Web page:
1990 Campbells Touriga Vintage Port 18%

How could I resist trying this Rutherglen VP made from Touriga? Stanton and Killeen are well known for their use of Portuguese varieties in their VPs’s since 1997, but Chris Pfeiffer earlier made wines for Lindeman in the late 1970’s and early 1980’s using Touriga, Gran Noir and maybe other Portuguese varieties sourced from just over the NSW border in Corowa – I don’t know if these plantings still exist.

1990 campbells vp

For this wine, the cork has performed, and the label is retro and functionally brutal.

But I can’t discern Touriga in this Campbells’ wine, and would have punted it being Shiraz (its likely to have minor components of Shiraz and Durif). It’s sweet but well within normal bounds for the style. It’s a dense red colour with some trivial bricking on the meniscus. The (brandy) spirit is well integrated. The dominant character is dark cherry, backed with some straw/dried herb and orange peel, perhaps a touch of cough mixture and cola. It’s smooth, rich and raisiny, mellow and just what’s needed on a muggy Melbourne night. Drink over the next few years before the fruit recedes.

Drink to 2020, score 88 points

1981 All Saints Vintage Port

This was a recent auction purchase, so I am doing myself no favours by recommending this wine.

1981 all saints vp

It looks like a “lab label”, complete with a minor spelling mistake for the eagle-eyed. The cork has performed its duty.

All Saints is located near Rutherglen (albeit nearer Wahgunyah). Its history is replete with numerous label, marketing and winemaking changes, and it’s now run as an independent spin-off from Brown Brothers. But there was never any doubt about its store of old material. I recall my parents staying at the Riverside Motel, and All Saints was always one of our destinations; down the long tree-lined gravel road, through to the amazing castle-like façade; inside the gloom, coolness and numerous large barrels, before tackling a vast range of wines of bewildering quality, from forgettable to sensational.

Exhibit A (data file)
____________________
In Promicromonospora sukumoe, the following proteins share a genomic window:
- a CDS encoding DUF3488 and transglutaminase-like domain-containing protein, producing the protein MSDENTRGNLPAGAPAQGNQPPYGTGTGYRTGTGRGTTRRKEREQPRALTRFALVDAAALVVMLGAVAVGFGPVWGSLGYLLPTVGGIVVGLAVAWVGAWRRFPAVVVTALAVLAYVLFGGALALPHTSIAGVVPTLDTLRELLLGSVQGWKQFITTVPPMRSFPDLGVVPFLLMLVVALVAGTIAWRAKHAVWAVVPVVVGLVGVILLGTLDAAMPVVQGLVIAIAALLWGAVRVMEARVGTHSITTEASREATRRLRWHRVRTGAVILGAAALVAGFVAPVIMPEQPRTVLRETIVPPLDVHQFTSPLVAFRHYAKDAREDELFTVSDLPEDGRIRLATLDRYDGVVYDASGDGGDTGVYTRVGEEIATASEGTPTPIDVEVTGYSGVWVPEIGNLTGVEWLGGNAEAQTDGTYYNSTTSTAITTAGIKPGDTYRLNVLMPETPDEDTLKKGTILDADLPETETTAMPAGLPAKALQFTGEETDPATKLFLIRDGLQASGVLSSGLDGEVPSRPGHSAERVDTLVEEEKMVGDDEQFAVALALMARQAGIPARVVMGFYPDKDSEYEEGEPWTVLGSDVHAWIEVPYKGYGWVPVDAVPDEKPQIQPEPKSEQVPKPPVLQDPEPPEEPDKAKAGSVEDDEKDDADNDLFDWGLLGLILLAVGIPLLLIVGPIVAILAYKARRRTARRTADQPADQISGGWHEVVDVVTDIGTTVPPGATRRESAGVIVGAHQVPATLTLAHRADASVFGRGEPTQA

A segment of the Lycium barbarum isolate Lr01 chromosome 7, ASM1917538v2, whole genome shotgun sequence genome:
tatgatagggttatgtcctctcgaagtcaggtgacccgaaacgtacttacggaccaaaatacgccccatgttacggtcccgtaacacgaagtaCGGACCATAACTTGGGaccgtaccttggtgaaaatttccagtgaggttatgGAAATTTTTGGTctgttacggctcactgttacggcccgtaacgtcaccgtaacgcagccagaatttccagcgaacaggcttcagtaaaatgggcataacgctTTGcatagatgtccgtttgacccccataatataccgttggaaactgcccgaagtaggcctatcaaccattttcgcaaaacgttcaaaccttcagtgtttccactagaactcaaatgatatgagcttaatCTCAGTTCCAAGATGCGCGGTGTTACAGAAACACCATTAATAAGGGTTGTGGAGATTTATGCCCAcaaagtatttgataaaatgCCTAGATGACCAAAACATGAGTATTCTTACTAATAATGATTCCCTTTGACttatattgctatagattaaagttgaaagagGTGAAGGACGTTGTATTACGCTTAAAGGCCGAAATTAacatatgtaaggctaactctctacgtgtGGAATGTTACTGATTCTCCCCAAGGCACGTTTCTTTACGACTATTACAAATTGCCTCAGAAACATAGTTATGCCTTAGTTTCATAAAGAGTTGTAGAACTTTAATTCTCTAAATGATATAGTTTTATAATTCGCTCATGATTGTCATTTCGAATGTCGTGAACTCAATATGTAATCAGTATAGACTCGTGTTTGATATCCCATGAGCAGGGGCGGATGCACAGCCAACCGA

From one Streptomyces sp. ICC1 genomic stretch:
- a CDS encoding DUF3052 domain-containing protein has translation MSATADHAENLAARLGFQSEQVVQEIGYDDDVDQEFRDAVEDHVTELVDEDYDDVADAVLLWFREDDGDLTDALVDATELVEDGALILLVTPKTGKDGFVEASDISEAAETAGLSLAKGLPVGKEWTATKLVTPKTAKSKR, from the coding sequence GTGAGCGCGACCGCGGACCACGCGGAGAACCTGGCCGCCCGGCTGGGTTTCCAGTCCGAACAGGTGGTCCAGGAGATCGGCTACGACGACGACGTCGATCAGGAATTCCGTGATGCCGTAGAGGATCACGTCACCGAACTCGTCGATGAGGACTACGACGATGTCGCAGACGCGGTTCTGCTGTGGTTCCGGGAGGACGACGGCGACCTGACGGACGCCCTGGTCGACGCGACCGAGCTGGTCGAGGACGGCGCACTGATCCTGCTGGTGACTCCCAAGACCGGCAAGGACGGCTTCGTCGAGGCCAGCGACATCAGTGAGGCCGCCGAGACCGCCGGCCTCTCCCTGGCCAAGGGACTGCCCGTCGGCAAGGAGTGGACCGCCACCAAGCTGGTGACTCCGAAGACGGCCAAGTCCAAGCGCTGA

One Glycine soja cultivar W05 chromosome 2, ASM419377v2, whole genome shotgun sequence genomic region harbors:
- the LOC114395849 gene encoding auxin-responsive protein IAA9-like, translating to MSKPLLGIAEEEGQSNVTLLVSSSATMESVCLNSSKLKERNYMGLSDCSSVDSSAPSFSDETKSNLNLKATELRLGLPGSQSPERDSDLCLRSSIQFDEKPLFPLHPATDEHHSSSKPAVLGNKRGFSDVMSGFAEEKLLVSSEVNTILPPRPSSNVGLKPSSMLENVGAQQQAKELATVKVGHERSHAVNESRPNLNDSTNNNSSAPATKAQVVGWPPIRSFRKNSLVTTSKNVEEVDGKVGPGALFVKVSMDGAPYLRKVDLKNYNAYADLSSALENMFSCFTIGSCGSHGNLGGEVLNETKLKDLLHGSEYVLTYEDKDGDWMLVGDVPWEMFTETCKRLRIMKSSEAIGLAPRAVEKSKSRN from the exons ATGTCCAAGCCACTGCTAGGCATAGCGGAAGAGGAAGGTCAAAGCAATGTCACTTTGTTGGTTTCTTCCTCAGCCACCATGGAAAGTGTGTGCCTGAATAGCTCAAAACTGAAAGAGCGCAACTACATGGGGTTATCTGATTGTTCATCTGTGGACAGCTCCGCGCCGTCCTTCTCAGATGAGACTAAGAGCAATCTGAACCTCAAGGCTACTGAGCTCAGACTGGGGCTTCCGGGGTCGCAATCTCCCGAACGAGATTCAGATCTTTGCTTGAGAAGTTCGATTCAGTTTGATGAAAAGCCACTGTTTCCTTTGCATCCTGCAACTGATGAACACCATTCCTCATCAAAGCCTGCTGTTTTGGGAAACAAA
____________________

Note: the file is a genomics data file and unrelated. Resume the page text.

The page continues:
The Vintage ports from All Saints have held up remarkably well, with excellent recent tasting results going back to the 1960’s.

This wine is Shiraz based, and it’s colour is a medium density brick red, with some definite browning. (and minimal sediment). Yet it is still full of character – there is ripe plummy fruit, gentle mocha flavours with a touch of raisin, and the fruit has coped with the spirit. Not as sweet as many, it’s a wine of civility that is drinking admirably, with lingering crisp acidity.

There is no capacity for improvement, but at 35 years, its ready!

Drink to 2020 (although it will hold), score 90 points

Campbell’s “1870” sparkling shiraz 14%

With a crown seal – hooray.  This was a one-off from Campbells of Rutherglen released a few years back that we paid $55 for- must have been in a good mood. (so its more serious than the Campbells $30 nv sparkling red).

The label claims its blended from vintages going back 40 years – likely Shiraz. Its vigorous in the glass, deeply coloured, lightening on the rim. It boasts an array of savoury, earthy scents – mulberry and perhaps aniseed, and old leather, with a faint touch of mushroom . The palate mirrors this, thankfully drier than most wines made in this style, with clean acidity, and welcome creaminess.  Residual sugar is difficult with sparkling reds- I think around 15 g/l is needed to balance the tannins; more than 25 is unwelcome; guessing that is around 20g/l.